[Ferry Disaster] Two new bodies found, raising Sewol toll to 292

By Claire Lee
  • Published : Jun 9, 2014 - 21:06
  • Updated : Jun 9, 2014 - 21:34
The death toll from the April 16 sinking of the ferry Sewol rose to 292, after two bodies, including that of a teacher, were found in the capsized ship on Sunday. A total of 12 remain missing.

Following the discovery of the bodies, the families of victims on Monday submitted a petition to the courts to preserve the video footage taken by the Coast Guard on the day of the disaster. President Park Geun-hye announced last month she would disband the government organization because of its poor handling of the incident.

“The footage is important evidence of what happened and it may not be preserved properly if it is only kept by the government,” the families of the victims said.

Discovered on Sunday morning was the body of Yoo Ni-na, a Danwon High School teacher specializing in Japanese language education. The 28-year-old was found on the third floor of the ship, which was the restaurant area. She was not wearing a life jacket.

Yoo, along with other teachers of Danwon High School, were staying in the cabin on the fifth floor ― where the majority of the survivors were rescued from ― when the ferry began capsizing. Yoo is one of the teachers who retreated to the lower decks in an attempt to rescue her students.

A total of 19 students from Yoo’s homeroom class survived. The class has the highest number of survivors among all of the classes at the school.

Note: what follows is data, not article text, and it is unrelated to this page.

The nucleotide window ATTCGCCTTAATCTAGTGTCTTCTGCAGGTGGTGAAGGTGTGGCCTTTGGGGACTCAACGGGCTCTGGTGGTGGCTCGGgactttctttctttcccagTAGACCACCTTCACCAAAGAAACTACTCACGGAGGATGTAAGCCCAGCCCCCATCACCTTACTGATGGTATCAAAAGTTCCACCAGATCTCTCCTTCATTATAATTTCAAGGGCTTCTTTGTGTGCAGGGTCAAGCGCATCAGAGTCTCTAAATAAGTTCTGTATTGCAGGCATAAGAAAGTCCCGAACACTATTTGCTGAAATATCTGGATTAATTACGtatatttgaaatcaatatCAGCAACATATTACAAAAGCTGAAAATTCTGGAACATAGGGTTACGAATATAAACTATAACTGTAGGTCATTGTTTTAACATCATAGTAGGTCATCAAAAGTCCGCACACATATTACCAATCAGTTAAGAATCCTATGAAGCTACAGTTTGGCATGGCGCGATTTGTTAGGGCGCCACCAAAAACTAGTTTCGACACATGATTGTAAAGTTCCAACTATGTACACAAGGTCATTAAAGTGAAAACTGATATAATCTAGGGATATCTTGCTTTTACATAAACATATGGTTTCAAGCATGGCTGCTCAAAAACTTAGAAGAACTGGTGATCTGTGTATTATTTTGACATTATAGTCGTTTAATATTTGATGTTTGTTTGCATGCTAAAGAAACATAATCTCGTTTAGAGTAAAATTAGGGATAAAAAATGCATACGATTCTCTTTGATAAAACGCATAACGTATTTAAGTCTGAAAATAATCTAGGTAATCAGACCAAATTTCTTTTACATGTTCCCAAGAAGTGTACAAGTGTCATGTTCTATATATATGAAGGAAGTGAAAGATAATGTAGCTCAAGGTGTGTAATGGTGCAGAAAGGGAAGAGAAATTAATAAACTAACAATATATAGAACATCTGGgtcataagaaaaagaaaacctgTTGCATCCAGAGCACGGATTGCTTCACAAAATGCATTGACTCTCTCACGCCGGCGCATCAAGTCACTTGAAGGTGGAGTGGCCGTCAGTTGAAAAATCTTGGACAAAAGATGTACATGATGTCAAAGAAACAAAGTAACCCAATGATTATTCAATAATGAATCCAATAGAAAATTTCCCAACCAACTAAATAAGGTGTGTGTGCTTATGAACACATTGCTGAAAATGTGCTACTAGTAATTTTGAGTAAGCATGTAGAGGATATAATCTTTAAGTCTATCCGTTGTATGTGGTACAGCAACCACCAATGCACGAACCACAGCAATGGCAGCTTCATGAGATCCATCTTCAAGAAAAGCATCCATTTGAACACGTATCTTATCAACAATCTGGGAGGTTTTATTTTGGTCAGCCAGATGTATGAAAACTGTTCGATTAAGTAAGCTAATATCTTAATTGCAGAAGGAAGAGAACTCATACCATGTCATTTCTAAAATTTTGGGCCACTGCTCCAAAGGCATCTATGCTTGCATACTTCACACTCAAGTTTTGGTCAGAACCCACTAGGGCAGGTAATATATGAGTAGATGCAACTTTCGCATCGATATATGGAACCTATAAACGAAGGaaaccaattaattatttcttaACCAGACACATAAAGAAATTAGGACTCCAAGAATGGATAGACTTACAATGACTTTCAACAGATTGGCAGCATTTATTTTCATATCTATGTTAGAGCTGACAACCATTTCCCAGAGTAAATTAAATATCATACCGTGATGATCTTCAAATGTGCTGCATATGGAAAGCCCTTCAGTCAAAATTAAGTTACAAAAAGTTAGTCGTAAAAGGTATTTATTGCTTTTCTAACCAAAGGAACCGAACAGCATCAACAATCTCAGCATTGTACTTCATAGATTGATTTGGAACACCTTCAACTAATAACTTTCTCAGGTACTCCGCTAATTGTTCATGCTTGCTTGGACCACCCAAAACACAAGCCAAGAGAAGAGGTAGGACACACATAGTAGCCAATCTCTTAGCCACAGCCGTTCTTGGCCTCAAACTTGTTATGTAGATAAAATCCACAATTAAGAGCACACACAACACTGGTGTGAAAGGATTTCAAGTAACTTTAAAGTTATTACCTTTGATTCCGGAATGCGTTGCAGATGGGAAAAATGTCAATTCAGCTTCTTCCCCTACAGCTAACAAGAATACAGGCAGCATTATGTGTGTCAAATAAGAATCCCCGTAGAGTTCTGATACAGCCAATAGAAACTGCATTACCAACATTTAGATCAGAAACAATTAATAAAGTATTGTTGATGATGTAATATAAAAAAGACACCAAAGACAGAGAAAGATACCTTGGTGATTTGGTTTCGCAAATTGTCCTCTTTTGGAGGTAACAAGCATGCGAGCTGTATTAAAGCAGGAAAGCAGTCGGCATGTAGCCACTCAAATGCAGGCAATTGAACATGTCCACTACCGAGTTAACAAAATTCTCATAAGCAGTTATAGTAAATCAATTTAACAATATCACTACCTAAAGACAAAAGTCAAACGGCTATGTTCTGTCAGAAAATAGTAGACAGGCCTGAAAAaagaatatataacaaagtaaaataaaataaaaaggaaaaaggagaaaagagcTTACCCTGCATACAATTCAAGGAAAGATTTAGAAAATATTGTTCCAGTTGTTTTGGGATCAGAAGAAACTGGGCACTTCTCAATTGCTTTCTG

Only two of the 14 Danwon High School teachers survived, making them the group with the lowest survival rate among the passengers.

Meanwhile, 22 of the 29 crew members survived, including the ferry’s captain Lee Joon-seok and 14 others who were responsible for the operation of the ship.

Divers also found a male body on Sunday night on the fourth deck. A DNA test will be performed in order to identify the victim, the authorities said.

Meanwhile, an incense-burning altar was set up in Seoul on Saturday for child survivor Cho Yo-sep’s parents and older brother, who lost their lives in the disaster.

The 7-year-old and his family were on their way to Jejudo Island for a family holiday. The bodies of his mother and brother were found within the first week after the sinking. The body of his father, however, was discovered at sea on June 5 about 40.7 kilometers away from the wreck.

The sinking of the ferry, one of the deadliest maritime disasters in South Korean history, left 300 dead or missing, most of them teenage students from the Gyeonggi Province industrial city of Ansan.

By Claire Lee (